ATLANTA — Behind the crashing numbers on Wall Street and the failing finances of once-thriving business are the stories of people facing pay cuts, unemployment, family worries and crises of faith.
Amid these traumas, Southern Baptist chaplains who serve in corporate settings are seeing greater opportunities to engage hurting people.
Mark Cress, a North American Mission Board-endorsed chaplain, is president of Corporate Chaplains of America, encompassing more than 100 chaplains, most of them Southern Baptists.
“We make ourselves available 24/7 for businesses, we offer our services free of charge to them, and business owners see a real value in our ability to help alleviate emotional strain caused by family life problems and market problems,” Cress said.
Corporate chaplains work with multiple companies, ranging from hundreds of employees to dozens. The chaplains make “rounds” and build relationships, though sometimes it takes years before permission and opportunity arise to share Christ with a person.
But as the nation’s economy has deteriorated, so have the walls between chaplains and employees.
“Sometimes you don’t get beyond talking about football and family,” said chaplain Matt Baldwin, who serves six businesses in North Carolina. “We live in a disengaged culture, though. A lot of people don’t have family nearby. Many don’t have a church. Sometimes I’ll think I’ll never get beyond small talk. Then I’ll be surprised.”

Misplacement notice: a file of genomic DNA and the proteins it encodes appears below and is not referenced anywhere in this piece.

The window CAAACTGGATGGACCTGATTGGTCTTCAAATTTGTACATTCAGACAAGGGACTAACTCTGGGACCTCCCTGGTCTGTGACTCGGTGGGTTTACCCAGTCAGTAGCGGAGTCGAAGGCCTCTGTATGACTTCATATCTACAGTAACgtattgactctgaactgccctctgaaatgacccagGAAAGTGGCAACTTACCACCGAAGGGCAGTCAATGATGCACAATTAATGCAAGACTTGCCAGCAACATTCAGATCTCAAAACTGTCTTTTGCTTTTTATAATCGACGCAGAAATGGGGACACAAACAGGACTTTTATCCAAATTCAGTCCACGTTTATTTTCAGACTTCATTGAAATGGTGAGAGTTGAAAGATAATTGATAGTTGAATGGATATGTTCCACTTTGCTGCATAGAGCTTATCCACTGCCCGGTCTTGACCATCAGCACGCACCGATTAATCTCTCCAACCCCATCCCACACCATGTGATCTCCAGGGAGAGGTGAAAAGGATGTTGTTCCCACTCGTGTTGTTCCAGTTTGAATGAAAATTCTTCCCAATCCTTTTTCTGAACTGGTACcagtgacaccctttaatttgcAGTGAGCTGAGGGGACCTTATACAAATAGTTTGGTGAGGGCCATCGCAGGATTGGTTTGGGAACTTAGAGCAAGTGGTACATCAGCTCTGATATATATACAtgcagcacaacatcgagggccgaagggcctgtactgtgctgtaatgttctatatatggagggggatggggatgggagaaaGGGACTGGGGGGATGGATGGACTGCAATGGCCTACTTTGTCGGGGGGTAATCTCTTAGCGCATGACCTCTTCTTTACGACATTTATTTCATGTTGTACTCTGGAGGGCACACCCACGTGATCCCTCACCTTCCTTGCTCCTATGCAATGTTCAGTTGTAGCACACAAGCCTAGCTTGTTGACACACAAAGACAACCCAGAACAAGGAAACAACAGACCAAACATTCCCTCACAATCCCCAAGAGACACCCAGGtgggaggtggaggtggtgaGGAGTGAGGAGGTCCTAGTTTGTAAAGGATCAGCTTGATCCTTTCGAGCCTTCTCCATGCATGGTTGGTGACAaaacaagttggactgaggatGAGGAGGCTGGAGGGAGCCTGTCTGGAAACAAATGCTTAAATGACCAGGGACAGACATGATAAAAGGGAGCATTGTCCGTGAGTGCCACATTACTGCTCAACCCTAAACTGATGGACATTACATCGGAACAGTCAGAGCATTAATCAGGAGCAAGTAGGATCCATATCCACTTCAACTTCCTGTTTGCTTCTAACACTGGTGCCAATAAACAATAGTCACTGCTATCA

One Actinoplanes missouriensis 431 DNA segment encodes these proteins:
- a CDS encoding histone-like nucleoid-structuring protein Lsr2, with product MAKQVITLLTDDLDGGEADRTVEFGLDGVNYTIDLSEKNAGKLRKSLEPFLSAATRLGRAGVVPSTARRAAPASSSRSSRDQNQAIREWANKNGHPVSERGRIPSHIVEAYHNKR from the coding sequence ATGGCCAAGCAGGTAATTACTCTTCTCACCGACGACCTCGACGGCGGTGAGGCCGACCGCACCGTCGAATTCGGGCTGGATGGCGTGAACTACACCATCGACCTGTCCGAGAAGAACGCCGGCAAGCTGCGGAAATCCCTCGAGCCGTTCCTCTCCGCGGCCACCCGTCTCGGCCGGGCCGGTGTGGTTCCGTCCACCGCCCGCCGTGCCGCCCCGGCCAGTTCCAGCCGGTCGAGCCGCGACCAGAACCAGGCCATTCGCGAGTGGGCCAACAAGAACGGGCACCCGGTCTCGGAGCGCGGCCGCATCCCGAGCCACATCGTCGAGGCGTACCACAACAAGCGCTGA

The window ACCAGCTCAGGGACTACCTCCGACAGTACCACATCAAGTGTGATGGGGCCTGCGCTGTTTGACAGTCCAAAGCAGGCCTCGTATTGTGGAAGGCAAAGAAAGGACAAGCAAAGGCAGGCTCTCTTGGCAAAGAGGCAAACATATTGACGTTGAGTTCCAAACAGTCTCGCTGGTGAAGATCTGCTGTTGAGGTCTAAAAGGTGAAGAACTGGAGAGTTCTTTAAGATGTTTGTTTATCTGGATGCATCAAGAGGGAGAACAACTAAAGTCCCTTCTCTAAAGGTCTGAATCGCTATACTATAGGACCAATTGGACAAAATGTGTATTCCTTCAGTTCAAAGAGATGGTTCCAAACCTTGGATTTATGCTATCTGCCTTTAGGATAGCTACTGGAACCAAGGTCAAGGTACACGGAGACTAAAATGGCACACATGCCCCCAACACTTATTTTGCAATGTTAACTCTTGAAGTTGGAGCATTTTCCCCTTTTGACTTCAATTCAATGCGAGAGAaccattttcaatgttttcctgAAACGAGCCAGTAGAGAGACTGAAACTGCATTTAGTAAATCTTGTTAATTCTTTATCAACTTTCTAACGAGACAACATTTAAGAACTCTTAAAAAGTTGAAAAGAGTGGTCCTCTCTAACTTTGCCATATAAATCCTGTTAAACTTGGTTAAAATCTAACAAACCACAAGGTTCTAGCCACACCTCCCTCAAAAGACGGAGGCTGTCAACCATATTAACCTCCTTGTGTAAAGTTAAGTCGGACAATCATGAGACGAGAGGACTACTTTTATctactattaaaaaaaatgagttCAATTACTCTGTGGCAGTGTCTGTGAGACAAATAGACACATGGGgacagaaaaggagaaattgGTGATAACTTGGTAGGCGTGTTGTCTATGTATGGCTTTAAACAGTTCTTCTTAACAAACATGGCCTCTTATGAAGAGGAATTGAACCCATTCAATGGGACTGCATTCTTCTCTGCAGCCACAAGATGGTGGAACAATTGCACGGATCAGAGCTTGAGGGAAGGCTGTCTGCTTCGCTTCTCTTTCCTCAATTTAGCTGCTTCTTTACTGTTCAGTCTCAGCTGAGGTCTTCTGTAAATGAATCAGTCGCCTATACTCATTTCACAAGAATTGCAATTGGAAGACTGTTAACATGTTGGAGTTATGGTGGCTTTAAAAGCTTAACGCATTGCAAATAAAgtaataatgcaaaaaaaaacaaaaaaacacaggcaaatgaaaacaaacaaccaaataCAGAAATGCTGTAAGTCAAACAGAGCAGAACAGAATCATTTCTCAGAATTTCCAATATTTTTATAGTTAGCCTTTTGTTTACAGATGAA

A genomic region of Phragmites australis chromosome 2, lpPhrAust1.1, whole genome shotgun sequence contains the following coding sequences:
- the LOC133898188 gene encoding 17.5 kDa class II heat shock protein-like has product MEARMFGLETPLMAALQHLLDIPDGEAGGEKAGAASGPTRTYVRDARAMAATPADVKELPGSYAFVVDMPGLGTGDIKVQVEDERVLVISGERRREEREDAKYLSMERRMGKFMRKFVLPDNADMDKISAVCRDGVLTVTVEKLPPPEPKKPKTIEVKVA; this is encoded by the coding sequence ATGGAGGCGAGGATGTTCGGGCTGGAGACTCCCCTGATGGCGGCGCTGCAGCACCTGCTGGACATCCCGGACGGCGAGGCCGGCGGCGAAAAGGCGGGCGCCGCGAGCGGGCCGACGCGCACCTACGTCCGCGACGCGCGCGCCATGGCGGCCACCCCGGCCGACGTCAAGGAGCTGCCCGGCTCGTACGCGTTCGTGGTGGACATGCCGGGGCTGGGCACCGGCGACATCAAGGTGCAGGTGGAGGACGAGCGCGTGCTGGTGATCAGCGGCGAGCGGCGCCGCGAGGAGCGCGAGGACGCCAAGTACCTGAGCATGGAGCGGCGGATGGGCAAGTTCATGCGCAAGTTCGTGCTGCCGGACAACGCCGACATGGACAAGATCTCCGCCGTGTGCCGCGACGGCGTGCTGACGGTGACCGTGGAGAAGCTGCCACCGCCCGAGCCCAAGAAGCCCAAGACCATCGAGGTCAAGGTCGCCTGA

Baldwin tells the story of a man who stopped him for conversation recently after years of silence. “I spent around three years of doing rounds with him, checking on him each week. One day he pulled me aside. He disclosed more than I could have ever imagined.”
More than helping employees open up about their feelings and life issues, chaplains work within the context of a friendship to share a hope-filled response to life’s crises.
“We can share Christ as long as we’re invited to share what we believe,” said chaplain Bill Ciocco, who serves in South Carolina.
Many chaplains have a background in business and a heart for businesspeople.
“We have different types of casualties in the workplace,” said Jerry Weaver, a chaplain to trucking companies near Atlanta. In addition to employees who lose jobs or experience pay cuts, there are the “left behinds. Those who say, ‘Why wasn’t it me?’
“We also focus now on employers, most of whom experience grief even as they are forced to lay off for the health of a company,” Weaver said.
“We really have unprecedented access,” he said.
Currently, 2,875 Southern Baptist chaplains have been endorsed by the North American Mission Board. As economic uncertainty builds, chaplains increasingly are working to incorporate the assistance of local churches and believers who can serve as lay community chaplains. Chaplains serve in a variety of settings including medical centers, the military, prisons and in Southern Baptist Disaster Relief work. To learn about NAMB chaplains, visit www.namb.net/chaplains.
(EDITOR’S NOTE — Miller is associate editor of On Mission magazine, published by the North American Mission Board of the Southern Baptist Convention.)